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Scotland sees two-fold increase in foreign investment

Category: Scottish Investment — Mark on June 12, 2013

The results of an annual survey have revealed that foreign investment in Scotland is at its highest level for 15 years.

The Ernst and Young study showed that there are now 76 projects with foreign direct investment (FDI) in the country.

This is an increase of 49 per cent in the year. The figures are even more impressive when compared to the national rate, which saw FDI projects rise by just three per cent in the period of the survey.

It now means that Scotland accounts for nearly 11 per cent of the FDI market share for the UK.

However, the good news was tempered slightly by a drop in the number of jobs reported as being created by foreign investment. In the year, this fell by 18 per cent. It is reported that 4,867 people in the country are employed as a result of FDI.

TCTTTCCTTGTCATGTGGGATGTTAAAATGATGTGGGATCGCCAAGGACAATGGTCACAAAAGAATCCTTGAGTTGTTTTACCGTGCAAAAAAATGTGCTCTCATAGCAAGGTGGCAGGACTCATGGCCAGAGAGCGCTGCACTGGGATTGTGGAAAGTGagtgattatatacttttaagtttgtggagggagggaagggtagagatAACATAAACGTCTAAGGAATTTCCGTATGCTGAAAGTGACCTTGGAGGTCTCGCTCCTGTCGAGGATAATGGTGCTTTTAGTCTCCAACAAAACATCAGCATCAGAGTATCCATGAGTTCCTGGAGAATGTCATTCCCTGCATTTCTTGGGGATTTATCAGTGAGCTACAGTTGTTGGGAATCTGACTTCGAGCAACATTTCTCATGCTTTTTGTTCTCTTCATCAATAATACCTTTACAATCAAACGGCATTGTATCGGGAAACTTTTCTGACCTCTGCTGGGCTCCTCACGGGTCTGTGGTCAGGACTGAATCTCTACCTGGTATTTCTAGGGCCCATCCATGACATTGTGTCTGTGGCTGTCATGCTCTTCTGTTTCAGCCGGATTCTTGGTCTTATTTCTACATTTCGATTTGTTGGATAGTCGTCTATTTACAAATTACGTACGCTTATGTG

It shows the need for home investment too, whilst many companies are still focusing on improving their own financial strategies. Many have been working with factoring companies in Scotland, for example.

The news was still welcomed by Holyrood though, whilst Scottish Development International said that as well as showing that the country was open for foreign business, efforts to gain further FDI were ongoing.

The chief executive of the group, Anne MacColl, said that along with existing offices, six new branches have been opened overseas. She said this will ensure the recent successes highlighted in the report will be built on.

The largest source of FDI in Scotland remains the U.S.

'Disclaimer: The information contained in these articles is of a general nature and no assurance of accuracy can be given. It is not a substitute for specific professional advice in your own circumstances. No action should be taken without consulting the detailed legislation or seeking professional advice. Therefore no responsibility for loss occasioned by any person acting or refraining from action as a consequence of the material can be accepted by the authors or the firm.

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